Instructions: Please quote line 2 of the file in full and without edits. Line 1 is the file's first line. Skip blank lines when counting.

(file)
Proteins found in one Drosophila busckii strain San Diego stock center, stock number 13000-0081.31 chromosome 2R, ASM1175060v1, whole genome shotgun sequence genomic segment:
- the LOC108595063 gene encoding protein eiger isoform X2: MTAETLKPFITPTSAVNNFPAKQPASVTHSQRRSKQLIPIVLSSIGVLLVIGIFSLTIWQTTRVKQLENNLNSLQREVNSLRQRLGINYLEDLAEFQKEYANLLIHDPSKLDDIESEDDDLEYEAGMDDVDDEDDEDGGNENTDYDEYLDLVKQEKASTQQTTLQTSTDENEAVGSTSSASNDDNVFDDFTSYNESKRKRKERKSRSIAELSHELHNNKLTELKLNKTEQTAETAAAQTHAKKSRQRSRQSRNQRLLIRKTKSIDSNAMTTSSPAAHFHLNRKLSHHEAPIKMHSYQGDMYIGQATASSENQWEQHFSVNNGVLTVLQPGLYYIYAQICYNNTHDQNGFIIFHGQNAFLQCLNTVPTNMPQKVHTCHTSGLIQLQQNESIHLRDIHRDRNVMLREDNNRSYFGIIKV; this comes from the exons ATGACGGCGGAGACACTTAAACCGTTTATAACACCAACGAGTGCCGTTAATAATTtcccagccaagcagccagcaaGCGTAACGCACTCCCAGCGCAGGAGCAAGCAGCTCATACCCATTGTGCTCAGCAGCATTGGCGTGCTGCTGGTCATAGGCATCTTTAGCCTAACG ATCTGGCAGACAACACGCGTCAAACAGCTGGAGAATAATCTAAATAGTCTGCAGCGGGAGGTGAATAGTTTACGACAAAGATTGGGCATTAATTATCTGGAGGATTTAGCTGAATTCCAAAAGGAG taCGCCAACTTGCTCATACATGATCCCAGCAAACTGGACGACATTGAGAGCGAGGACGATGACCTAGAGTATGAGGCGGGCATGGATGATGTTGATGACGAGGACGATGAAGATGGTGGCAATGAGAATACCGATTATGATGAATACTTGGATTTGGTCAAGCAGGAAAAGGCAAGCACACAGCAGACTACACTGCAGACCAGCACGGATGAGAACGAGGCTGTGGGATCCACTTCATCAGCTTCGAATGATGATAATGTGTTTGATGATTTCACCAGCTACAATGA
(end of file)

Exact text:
- the LOC108595063 gene encoding protein eiger isoform X2: MTAETLKPFITPTSAVNNFPAKQPASVTHSQRRSKQLIPIVLSSIGVLLVIGIFSLTIWQTTRVKQLENNLNSLQREVNSLRQRLGINYLEDLAEFQKEYANLLIHDPSKLDDIESEDDDLEYEAGMDDVDDEDDEDGGNENTDYDEYLDLVKQEKASTQQTTLQTSTDENEAVGSTSSASNDDNVFDDFTSYNESKRKRKERKSRSIAELSHELHNNKLTELKLNKTEQTAETAAAQTHAKKSRQRSRQSRNQRLLIRKTKSIDSNAMTTSSPAAHFHLNRKLSHHEAPIKMHSYQGDMYIGQATASSENQWEQHFSVNNGVLTVLQPGLYYIYAQICYNNTHDQNGFIIFHGQNAFLQCLNTVPTNMPQKVHTCHTSGLIQLQQNESIHLRDIHRDRNVMLREDNNRSYFGIIKV; this comes from the exons ATGACGGCGGAGACACTTAAACCGTTTATAACACCAACGAGTGCCGTTAATAATTtcccagccaagcagccagcaaGCGTAACGCACTCCCAGCGCAGGAGCAAGCAGCTCATACCCATTGTGCTCAGCAGCATTGGCGTGCTGCTGGTCATAGGCATCTTTAGCCTAACG ATCTGGCAGACAACACGCGTCAAACAGCTGGAGAATAATCTAAATAGTCTGCAGCGGGAGGTGAATAGTTTACGACAAAGATTGGGCATTAATTATCTGGAGGATTTAGCTGAATTCCAAAAGGAG taCGCCAACTTGCTCATACATGATCCCAGCAAACTGGACGACATTGAGAGCGAGGACGATGACCTAGAGTATGAGGCGGGCATGGATGATGTTGATGACGAGGACGATGAAGATGGTGGCAATGAGAATACCGATTATGATGAATACTTGGATTTGGTCAAGCAGGAAAAGGCAAGCACACAGCAGACTACACTGCAGACCAGCACGGATGAGAACGAGGCTGTGGGATCCACTTCATCAGCTTCGAATGATGATAATGTGTTTGATGATTTCACCAGCTACAATGA